Wow. I didn’t think this book was coming. Not that I wasn’t expecting a Trinity #1, but a DC superhero book that connects on a human level was a welcome surprise. These characters in capes and armor are manifestations of our fantasies, symbolic of the struggle between good and evil. But when written with care, they become as stirring a curiosity as the real people we encounter. Yes, I do like seeing Batman, Wonder Woman and Superman fight monsters and villains, but what an awesome feeling it is to feel like these characters have real humanity behind them. If universes collapsed, and people that were thought dead turned up alive, I’d expect someone to have some sort of existential crisis, but instead there’s been a lot of business as usual. To see DC’s big three sit down at a dinner table, to watch Bruce speak one way in front of everyone, yet wax sentimental in a moment with Clark, or seeing Wonder Woman confide in Lois because her sisters in Themyscira are lost to her –those are the kind of nuances that take these superhero books out of childish distractions and into the realm of thoughtful entertainment.
These three should sit down for a meal. They should wonder what it is to be the Holy Trinity in a world where informal gods run around in colorful costumes and the birth and death of universes is everyday business. And we should want to know what people like that think about their own lives, even if it’s essentially derived from ink and paper.
My hats off to Francis Manapul for a job well done. I gave Bryan Hitch some story slack for writing and illustrating the JL book, but now he has no excuse. Not only does Manapul have gorgeous looking characters and background design, but the panel layouts are super sharp. Get over the cloud of bats following Batman from the plane, and admire how it’s framed in the Bat Signal. His characters evoke the square jaws and proportions of Golden Age comic art, but his detailing puts really emotional expressions into the characters. I may be looking into it too much, but this book features a lot of people going through doors shrouded in light, people being separated by walls, glimpsing at each other through windows, unsure of how they’re connected, unsure of what’s on the other side, until we turn the page. I can’t wait to see how all these doors connect, and I look forward to turning many pages.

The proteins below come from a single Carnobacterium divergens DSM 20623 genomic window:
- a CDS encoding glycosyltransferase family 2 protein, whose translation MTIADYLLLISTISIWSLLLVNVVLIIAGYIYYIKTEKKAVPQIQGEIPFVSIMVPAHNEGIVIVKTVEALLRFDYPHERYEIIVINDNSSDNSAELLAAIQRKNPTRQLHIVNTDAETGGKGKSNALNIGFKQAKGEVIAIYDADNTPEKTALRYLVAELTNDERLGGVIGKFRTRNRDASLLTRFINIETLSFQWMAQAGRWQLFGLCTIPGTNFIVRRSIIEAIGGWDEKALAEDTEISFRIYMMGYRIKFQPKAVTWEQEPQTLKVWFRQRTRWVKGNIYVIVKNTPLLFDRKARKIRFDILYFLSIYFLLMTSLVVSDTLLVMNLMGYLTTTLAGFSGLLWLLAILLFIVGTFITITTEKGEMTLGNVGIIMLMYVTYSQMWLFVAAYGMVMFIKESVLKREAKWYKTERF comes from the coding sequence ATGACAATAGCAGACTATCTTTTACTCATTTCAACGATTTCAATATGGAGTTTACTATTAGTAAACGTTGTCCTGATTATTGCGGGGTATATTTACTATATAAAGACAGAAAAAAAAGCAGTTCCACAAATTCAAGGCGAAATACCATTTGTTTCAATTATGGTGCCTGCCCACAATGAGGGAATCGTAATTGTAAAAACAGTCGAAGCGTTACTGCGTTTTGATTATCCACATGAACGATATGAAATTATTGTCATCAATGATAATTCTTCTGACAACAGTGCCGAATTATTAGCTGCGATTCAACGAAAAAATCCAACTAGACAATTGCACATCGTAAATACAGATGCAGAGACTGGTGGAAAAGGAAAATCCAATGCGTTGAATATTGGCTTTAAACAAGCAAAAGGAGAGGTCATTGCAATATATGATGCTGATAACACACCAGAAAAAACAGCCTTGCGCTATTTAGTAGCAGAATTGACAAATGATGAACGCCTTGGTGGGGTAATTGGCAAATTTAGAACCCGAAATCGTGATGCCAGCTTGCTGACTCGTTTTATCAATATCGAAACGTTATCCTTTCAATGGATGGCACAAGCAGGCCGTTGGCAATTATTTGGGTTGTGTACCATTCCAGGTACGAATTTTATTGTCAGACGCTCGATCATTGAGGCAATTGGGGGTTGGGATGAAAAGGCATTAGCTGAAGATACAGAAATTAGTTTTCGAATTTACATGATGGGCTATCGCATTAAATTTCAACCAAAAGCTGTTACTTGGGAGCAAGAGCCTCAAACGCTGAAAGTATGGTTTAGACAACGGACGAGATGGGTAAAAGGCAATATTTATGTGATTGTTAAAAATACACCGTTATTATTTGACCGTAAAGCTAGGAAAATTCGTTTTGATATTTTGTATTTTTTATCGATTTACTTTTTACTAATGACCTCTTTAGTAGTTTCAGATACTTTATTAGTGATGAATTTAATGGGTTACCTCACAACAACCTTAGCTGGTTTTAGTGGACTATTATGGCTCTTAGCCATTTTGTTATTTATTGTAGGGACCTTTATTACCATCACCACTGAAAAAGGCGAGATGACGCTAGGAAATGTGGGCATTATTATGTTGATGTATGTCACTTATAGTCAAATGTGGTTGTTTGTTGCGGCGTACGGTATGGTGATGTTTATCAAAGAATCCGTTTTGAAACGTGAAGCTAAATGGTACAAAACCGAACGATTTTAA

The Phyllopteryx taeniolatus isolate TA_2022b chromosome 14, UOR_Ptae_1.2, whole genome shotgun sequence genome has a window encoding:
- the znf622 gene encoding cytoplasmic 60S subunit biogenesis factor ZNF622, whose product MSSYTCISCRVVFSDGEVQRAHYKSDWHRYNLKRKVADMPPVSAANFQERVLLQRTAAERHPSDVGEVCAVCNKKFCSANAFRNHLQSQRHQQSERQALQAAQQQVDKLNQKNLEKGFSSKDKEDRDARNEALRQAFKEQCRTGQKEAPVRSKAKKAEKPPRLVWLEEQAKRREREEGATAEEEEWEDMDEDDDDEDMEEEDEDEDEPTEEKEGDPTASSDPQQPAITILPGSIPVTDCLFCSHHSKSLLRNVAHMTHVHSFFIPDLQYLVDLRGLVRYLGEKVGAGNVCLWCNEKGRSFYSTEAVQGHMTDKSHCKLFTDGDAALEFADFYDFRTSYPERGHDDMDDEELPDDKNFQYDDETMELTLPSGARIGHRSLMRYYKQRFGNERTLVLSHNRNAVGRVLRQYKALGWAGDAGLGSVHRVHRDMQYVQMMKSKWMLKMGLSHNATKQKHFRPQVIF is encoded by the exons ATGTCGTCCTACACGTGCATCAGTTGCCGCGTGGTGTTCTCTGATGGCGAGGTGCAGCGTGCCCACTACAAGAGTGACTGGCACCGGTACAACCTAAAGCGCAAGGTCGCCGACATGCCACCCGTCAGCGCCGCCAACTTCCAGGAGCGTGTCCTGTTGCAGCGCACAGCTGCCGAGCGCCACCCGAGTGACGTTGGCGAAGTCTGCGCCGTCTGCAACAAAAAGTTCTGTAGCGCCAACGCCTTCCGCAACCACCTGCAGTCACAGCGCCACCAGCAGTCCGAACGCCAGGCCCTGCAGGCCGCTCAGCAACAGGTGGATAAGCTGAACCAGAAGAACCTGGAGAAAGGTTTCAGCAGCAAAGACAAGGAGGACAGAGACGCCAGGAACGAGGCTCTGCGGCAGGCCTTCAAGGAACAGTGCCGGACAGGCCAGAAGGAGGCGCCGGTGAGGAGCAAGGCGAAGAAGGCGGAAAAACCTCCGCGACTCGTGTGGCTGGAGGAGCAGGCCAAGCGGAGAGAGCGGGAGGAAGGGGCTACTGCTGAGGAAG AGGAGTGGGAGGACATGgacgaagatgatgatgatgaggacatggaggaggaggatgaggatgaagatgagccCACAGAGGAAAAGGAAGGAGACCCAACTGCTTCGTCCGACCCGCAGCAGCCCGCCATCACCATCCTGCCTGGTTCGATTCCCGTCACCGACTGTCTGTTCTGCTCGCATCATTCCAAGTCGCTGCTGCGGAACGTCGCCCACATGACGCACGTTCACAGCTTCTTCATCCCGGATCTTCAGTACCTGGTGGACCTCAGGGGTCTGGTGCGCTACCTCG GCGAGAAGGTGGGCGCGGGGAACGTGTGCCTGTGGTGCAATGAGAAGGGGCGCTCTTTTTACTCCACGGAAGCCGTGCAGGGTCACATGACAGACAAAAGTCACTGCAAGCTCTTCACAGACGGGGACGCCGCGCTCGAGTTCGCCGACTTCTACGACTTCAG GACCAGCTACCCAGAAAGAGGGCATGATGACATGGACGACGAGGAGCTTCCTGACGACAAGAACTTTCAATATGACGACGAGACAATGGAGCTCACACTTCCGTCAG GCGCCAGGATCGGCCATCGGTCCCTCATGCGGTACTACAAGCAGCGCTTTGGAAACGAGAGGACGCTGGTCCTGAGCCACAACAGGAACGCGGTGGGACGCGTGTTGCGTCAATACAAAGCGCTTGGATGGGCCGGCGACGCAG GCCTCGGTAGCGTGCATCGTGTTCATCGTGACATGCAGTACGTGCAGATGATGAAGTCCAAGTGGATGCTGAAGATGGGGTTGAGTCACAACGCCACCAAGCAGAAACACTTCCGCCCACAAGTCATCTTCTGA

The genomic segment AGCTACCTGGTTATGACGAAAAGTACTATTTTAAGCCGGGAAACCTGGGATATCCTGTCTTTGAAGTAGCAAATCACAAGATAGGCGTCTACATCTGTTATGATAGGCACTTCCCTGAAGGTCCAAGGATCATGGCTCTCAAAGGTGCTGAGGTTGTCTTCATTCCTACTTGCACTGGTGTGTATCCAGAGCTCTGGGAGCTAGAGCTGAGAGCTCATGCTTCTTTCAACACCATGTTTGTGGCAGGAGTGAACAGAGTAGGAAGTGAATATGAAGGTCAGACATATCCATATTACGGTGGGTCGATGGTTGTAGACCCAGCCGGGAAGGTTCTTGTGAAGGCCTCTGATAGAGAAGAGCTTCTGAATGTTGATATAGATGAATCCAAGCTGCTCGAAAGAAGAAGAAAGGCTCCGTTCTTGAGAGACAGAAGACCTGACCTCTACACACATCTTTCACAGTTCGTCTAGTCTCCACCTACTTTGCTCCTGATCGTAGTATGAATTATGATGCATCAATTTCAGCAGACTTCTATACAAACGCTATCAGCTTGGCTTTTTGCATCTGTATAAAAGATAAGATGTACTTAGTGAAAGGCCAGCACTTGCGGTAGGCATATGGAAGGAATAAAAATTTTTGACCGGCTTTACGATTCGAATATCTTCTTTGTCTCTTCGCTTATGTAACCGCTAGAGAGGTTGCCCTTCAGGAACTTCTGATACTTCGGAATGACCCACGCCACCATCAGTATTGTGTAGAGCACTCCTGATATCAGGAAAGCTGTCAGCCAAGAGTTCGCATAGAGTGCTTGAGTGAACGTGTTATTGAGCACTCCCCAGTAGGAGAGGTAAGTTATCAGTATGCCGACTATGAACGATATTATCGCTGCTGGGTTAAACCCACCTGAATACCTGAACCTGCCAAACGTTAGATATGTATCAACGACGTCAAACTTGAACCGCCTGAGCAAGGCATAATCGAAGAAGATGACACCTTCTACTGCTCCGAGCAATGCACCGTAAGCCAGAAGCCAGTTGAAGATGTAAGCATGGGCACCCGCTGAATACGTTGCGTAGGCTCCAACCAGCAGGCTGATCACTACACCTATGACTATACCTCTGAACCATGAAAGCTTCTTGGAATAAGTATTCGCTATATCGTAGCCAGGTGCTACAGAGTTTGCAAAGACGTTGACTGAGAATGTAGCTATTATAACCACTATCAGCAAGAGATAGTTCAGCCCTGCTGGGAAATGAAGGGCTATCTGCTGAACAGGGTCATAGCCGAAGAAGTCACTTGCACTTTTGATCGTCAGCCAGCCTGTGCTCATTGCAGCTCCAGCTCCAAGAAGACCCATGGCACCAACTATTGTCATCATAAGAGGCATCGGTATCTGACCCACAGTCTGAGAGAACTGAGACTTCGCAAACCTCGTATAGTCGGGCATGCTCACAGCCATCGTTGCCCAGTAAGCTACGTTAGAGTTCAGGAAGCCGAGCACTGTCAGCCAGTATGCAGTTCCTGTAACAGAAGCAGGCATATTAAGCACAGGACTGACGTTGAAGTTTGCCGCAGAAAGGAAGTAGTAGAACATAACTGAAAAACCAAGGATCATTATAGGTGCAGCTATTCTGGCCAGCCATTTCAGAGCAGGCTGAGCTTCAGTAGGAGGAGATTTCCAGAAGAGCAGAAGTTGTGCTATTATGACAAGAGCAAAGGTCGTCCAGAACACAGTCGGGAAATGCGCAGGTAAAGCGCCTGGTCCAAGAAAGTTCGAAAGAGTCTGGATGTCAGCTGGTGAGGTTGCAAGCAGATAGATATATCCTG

All New All Different Marvel: Week 51
We’re in the penultimate week of Marvel’s ANAD, Year One, and the dramatic clash between the divided camps of superheroes at the center of Civil War II #5 feels like major set-up for the Marvel NOW era that kicks off at the beginning of October. Unfortunately, it’s also starting to feel a little overwrought. Star-Lord, in battle with Iron Man, practically shrugs and cops to fighting each other “just because.” Editorial mandates driven by demands for Hollywood tie-ins may be to blame for Bendis phoning in the last few chapters of this event. Which is a shame, really, because the premise was solid, and the support books – Iron Man and Captain Marvel’s solo titles in particular – have done a much better job at debating the merits of preventative justice. So far this book is lots of shock and little substance. But, oh yeah… there’s a nice shocker to close out this issue too. – MMDG
Tom Gauld’s newest graphic novel, Mooncop, published by Drawn & Quarterly, may take place on the lunar surface, but it hits way closer to home than you might expect. The veteran cartoonist returns with his signature blend of humor and melancholy to tell the story of a lonely Mooncop, walking the beat and shuffling his feet. It’s a beautiful book that relates to our modern obsessions with technological advances, addressing the way we’re becoming increasingly isolated from one another despite living in a world that is racing towards hyper-connectivity. – MMDG
September 14 | New Release Highlights | September 28